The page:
Crop Establishment Methods and Integrated Nutrient Management Improve: Part II. Nutrient Uptake and Use Efficiency and Soil Health in Rice (Oryza sativa L.) Field in the Lower Indo-Gangetic Plain, India

Ashim Midya, Binoy Kumar Saren, Joy Kumar Dey, Sagar Maitra, Subhashisa Praharaj, Dinkar Jagannath Gaikwad, Ahmed Gaber, Majid Alhomrani, Akbar Hossain
2021 Agronomy  
Rice, the predominant food crop in India, is being grown traditionally with improper plant nutrient management mostly under the flooded situation. Recent advancement in research on crop science focuses on water-saving rice technologies for maximization in crop and water productivity under the backdrop of a shrinking water resource base for ensuring environmental and agricultural sustainability. Under this situation, an experiment was conducted in two consecutive years in a split-plot design
more » ... ing rice cultivation methodologies, viz., aerobic culture, System of Rice Intensification (SRI), and conventional flooded culture in main plots and integrated plant nutrient management (INM) treatments in sub-plots. The experiment was aimed at understanding the effects of different rice production systems and INM on nutrient content, uptake, and use efficiency. The change in soil quality parameters was also studied to understand the impact of crop establishment methods (CEM) and INM options. Significant reduction (p ≤ 0.05) in nutrient uptake and use efficiency was observed under aerobic culture compared to SRI and flooded method, although aerobic culture showed the highest physiological nitrogen use efficiency. Post-harvest available Fe status was significantly lower in aerobic rice (mean 10.39 ppm) compared to other crop establishment technologies; however, Zn status was higher in aerobic rice over the flooded situation. Although available potassium was not affected due to rice cultivation methods, available nitrogen and phosphorus status were influenced remarkably. Soil microbial quality was improved in aerobic rice in comparison to flooded rice. SRI proved to be the most efficient rice establishment method for enhancement in nutrient uptake, use efficiency, and enrichment of soil chemical and microbiological quality. Irrespective of crop culture, integrated plant nutrition in rice improved the nutrient uptake, use efficiency, and soil quality parameters. The study revealed that, under the alluvial soils of the Indo-Gangetic Plains of Eastern India, SRI can be considered as a water-saving rice production method. The method can also improve nutrient uptake, efficiency, and soil quality parameters if proper INM is adopted.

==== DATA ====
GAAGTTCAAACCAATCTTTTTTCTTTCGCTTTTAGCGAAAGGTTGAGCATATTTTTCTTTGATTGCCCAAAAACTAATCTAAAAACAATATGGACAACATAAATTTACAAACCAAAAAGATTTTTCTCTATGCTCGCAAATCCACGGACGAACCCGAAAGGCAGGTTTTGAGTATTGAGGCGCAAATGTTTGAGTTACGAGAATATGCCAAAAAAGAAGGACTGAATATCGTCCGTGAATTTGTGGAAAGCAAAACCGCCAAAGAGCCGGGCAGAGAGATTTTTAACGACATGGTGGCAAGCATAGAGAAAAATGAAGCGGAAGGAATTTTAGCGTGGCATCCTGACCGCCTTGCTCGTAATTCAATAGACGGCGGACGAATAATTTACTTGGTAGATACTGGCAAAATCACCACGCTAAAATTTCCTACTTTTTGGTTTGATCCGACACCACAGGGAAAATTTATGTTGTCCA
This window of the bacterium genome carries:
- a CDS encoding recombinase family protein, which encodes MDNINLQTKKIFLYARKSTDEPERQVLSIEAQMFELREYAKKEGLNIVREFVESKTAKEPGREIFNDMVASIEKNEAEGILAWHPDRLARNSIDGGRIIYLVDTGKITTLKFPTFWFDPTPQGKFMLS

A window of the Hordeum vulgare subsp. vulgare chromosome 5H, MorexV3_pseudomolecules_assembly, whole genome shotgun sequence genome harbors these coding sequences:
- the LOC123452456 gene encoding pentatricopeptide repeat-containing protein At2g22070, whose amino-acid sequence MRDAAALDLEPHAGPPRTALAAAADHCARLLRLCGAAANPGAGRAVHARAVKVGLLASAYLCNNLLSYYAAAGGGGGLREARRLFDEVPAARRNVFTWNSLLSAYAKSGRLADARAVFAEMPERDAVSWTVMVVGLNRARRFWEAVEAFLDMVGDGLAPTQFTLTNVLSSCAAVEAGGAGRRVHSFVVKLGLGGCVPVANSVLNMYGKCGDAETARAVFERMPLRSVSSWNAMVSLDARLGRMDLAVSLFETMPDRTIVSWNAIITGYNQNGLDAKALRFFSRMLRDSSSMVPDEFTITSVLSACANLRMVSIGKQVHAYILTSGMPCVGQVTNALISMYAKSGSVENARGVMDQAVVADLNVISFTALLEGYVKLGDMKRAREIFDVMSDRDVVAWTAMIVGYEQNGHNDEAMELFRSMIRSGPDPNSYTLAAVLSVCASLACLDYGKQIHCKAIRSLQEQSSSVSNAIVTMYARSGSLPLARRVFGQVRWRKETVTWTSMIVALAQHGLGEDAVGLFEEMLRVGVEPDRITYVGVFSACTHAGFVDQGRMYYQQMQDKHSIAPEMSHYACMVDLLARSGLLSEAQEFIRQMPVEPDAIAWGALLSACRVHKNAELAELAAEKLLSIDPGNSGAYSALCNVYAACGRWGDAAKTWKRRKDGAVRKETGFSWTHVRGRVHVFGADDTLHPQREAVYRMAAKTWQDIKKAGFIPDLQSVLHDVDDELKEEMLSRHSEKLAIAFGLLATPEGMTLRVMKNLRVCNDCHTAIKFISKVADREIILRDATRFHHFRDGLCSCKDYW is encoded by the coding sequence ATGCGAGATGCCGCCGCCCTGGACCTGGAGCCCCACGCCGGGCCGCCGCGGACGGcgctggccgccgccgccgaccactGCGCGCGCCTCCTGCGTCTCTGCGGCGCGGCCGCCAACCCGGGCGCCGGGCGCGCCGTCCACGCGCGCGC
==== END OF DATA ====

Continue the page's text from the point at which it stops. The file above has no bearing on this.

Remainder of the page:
doi:10.3390/agronomy11091894 fatcat:eueuouhfqvafrbhbp6peconzca